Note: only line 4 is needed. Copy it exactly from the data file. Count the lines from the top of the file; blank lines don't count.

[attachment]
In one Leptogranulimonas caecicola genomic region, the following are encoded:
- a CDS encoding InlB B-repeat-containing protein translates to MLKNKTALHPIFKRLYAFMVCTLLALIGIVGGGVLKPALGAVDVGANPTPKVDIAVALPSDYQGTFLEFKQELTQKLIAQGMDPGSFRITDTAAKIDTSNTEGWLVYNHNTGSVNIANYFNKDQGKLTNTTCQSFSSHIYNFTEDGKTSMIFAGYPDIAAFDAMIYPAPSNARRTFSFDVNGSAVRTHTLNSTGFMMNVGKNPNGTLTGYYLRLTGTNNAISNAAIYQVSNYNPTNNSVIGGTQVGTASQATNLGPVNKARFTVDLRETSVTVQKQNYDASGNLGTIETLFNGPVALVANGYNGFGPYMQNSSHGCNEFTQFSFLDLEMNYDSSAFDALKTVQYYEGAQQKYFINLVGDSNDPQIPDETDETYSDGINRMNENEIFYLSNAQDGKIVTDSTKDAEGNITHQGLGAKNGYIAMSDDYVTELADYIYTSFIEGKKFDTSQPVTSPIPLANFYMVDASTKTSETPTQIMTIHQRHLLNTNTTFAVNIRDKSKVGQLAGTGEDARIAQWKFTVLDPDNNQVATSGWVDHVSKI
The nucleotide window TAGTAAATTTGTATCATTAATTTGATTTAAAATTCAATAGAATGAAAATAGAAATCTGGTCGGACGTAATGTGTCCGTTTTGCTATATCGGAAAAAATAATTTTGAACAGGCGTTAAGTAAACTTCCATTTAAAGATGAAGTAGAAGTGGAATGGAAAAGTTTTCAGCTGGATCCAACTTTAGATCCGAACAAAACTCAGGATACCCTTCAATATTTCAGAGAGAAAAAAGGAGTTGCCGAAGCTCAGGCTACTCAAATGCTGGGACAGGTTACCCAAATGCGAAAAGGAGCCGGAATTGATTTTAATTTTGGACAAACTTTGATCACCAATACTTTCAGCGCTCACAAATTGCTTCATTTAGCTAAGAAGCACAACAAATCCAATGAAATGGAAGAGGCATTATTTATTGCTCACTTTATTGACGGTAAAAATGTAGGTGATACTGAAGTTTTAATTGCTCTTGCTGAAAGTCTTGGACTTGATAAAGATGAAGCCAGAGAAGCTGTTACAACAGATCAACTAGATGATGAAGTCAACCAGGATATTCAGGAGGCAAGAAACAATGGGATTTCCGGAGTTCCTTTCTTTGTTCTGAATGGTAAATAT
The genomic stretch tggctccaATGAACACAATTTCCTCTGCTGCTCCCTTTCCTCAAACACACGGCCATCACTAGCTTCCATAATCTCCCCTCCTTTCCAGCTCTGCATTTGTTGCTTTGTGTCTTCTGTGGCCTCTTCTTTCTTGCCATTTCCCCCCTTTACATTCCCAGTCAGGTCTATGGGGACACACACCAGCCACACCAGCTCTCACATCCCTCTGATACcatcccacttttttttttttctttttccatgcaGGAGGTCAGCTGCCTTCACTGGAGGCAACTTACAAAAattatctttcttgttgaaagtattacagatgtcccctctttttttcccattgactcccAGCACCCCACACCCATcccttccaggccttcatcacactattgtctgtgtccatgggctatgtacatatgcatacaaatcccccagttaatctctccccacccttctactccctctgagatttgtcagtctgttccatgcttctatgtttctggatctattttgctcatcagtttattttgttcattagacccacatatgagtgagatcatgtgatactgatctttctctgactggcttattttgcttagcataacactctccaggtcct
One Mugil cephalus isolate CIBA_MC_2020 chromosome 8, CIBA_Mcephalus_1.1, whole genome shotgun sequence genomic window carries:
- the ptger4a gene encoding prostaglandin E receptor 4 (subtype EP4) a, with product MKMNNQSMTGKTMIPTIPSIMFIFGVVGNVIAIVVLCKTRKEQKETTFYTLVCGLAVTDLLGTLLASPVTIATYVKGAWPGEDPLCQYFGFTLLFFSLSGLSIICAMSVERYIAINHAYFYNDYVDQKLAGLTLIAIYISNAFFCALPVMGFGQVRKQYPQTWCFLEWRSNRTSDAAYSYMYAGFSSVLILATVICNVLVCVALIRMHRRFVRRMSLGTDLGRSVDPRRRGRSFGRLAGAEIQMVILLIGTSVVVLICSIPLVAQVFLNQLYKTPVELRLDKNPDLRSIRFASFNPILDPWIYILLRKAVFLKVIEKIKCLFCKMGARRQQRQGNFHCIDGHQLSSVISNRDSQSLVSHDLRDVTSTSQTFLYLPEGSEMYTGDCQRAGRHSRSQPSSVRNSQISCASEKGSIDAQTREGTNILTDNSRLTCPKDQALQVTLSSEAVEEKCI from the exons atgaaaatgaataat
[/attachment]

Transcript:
The genomic stretch tggctccaATGAACACAATTTCCTCTGCTGCTCCCTTTCCTCAAACACACGGCCATCACTAGCTTCCATAATCTCCCCTCCTTTCCAGCTCTGCATTTGTTGCTTTGTGTCTTCTGTGGCCTCTTCTTTCTTGCCATTTCCCCCCTTTACATTCCCAGTCAGGTCTATGGGGACACACACCAGCCACACCAGCTCTCACATCCCTCTGATACcatcccacttttttttttttctttttccatgcaGGAGGTCAGCTGCCTTCACTGGAGGCAACTTACAAAAattatctttcttgttgaaagtattacagatgtcccctctttttttcccattgactcccAGCACCCCACACCCATcccttccaggccttcatcacactattgtctgtgtccatgggctatgtacatatgcatacaaatcccccagttaatctctccccacccttctactccctctgagatttgtcagtctgttccatgcttctatgtttctggatctattttgctcatcagtttattttgttcattagacccacatatgagtgagatcatgtgatactgatctttctctgactggcttattttgcttagcataacactctccaggtcct